To grow your SME change your mind-set

To grow your SME change your mind-set

The 2016 Singapore Budget was balanced, provident and visionary. Changes to corporate taxation were sensibly encouraging; for personal tax, edging towards more fairness without any violent swings was socially prudent. Most importantly the recognition that Singapore SMEs need help and support to grow into regional and international MNCs will be welcomed by those who see Singapore as needing to be more self-sustaining.

Growing a local business into an MNC is something I did when I took the tiny SME Brands Essence of Chicken and built it into Cerebos Pacific Ltd. I had two key assets working for me in this challenge. Firstly, strong cash flow is a huge advantage when floating your business, funding research and development and acquiring new ventures. In all these negotiations a strong cash flow puts you firmly in the driving seat.

Secondly, possibly more important was the support I had from my two biggest shareholders – RHM, the then very large British foods business, and the Abu Dhabi Investment Authority. Both gave me a free hand to develop in areas we were unfamiliar with, but which looked to be the profit earners of the future. The fact that neither of them at the time were familiar with Asia Pacific contributed too, but the basic willingness to experiment and fail was vital. After this recent budget I asked a distinguished panel of Singaporean financiers how we can change the mind-set of SME CEOs, boards and shareholders to make them less risk-averse. The answer, broadly, was that it is very difficult and that it will take a generation or more. But it can’t. Re-read the visionary budget and you will see how much depends on less risk-aversion and on being more adventurous. We do not have 25 years to make the change. What can you do to change this if you are one of those who doesn’t like taking risks? You may not like the answers but I will take a risk and give them anyway!

Understand that you must take risks
First accept that you are, instinctively and by education and upbringing, risk-averse. I am. Most people are. Doing what we know how to do is safe. It avoids unpleasant morale-lowering criticism. ‘Comfortable’ is a word we all like. How often do you say to yourself “I don’t feel comfortable with that” and use the sensation to avoid taking a risk? The answer should be ‘seldom’; in practice it is ‘often’. Recognise this weakness to overcome it.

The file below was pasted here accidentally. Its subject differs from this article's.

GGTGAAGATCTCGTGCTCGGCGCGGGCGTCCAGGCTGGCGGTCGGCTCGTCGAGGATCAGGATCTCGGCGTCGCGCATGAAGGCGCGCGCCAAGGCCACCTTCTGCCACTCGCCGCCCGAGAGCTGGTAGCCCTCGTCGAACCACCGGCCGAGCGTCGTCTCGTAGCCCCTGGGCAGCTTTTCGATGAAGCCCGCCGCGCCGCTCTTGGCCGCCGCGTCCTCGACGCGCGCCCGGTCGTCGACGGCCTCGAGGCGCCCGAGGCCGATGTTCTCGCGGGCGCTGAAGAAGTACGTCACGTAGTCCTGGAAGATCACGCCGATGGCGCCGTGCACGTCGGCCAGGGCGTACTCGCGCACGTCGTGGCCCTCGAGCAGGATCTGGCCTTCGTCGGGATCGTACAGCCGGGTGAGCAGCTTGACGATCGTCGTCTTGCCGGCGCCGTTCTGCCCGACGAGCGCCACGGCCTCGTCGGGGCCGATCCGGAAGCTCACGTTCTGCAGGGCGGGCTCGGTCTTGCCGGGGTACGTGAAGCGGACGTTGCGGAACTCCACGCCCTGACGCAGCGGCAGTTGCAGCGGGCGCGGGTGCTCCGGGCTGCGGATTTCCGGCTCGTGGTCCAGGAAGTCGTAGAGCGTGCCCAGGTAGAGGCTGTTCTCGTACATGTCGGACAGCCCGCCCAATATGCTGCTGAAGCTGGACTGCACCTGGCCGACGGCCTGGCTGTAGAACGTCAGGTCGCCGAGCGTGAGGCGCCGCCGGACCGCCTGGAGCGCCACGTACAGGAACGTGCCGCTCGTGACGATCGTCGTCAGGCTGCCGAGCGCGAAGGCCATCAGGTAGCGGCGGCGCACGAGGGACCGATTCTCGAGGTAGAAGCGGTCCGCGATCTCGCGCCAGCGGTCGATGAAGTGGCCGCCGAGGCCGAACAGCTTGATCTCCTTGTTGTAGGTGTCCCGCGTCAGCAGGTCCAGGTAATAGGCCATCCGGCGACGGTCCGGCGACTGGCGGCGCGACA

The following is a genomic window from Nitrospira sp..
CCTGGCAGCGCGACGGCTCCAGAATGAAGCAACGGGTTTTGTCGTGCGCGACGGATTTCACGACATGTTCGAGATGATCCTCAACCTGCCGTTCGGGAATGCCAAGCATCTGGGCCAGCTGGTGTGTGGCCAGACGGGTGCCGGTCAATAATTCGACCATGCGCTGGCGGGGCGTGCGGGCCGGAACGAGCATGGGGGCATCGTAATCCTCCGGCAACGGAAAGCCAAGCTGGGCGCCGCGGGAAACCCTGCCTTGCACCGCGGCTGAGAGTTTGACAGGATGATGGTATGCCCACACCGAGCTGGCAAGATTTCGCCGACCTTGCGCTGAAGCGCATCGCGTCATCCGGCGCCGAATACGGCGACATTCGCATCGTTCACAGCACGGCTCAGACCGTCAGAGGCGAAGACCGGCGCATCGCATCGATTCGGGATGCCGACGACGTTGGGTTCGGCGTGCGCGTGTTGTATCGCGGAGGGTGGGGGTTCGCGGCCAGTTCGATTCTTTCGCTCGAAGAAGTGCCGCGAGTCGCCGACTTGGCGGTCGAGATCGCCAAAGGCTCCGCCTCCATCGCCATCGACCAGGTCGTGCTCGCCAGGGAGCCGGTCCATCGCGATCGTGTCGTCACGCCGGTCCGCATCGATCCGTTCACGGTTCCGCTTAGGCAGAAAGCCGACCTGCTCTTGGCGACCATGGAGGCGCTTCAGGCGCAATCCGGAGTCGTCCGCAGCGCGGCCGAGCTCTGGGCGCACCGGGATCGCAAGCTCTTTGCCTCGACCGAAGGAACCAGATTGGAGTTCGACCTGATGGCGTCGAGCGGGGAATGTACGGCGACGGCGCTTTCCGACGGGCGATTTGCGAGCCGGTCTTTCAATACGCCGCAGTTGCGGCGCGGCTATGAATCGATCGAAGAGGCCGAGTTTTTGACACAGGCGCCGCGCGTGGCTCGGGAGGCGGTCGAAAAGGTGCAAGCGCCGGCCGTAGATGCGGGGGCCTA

Assess how important growth is to your business
Second, understand the importance of growth to a company. Forget the problems of countries growing and the Fed’s and Central Banks manipulation of international growth. They are different from companies and we have politicians to look after them. A company is always tempted to cut costs as the quickest way to redress downturns and hard times. Cost cutting is important and ongoing. But cut costs without growing the business and you are headed for disaster. I have seen it twice in my career and it is not a pleasant sight.

Find the support you need
Third, build the support you need to bolster your riskier decisions. Don’t wait for the influential members of your board to say “I told you so” when they have done nothing of the sort. Lobby them on the principle of growth involving risk. Their backing must be what you are aiming for, not for avoidance of mistakes. I was especially fortunate having Lee Kim Yew as my nonexecutive Chairman heading a thoroughly supportive board.

It’s essential to experiment
Fourth, prepare for your adventuring into unknown territories with small experiments. They don’t cost much and you learn a lot from them. You discover the importance of bringing in the right sort of experience – and how to avoid the wrong kind. Failed CEOs are not the basis of successful developments. Study how The Home Depot in the US rejuvenated itself when it became too big to manage. Making a swift and ruthless change and keeping the board on your side is a skill we all have to learn.

Be willing to kill the duds – quickly
Fifth, don’t get passionate about any one development. Enthusiastic, yes, and focused, committed, pushy, determined. But not passionate. You will have to kill some of them and you don’t want too much heartache in the process. We are all good buyers; few of us are good sellers. That often reflects in our personal share portfolios, too.

Be more agile than your competitors
Sixth, be very light on your feet. Decisions about developments need to be taken swiftly. Waiting for ExCo or Board meetings is out of the question. The project manager and the CEO, with possibly the CFO looking over their shoulders, must be able to make up their minds on the spot. Agility is the name of the game for almost all business now. For developments it is a top priority. What you miss today is gone tomorrow.

Change is a pain. We all hate it. We are surrounded by it as never before in human history. It doesn’t make it any easier to cope with. The leader who will pilot his or her organisation through today’s terrifying changes and keep it growing at the same time is a rare find. Seek more change agents who have already done it to help you grow your SME into an MNC. Pursue them more diligently than you do at present, devote more time to handling them than you do now, support the risks they takes more vigorously than you have in the past.

On balance you will win – hands down. Guaranteed.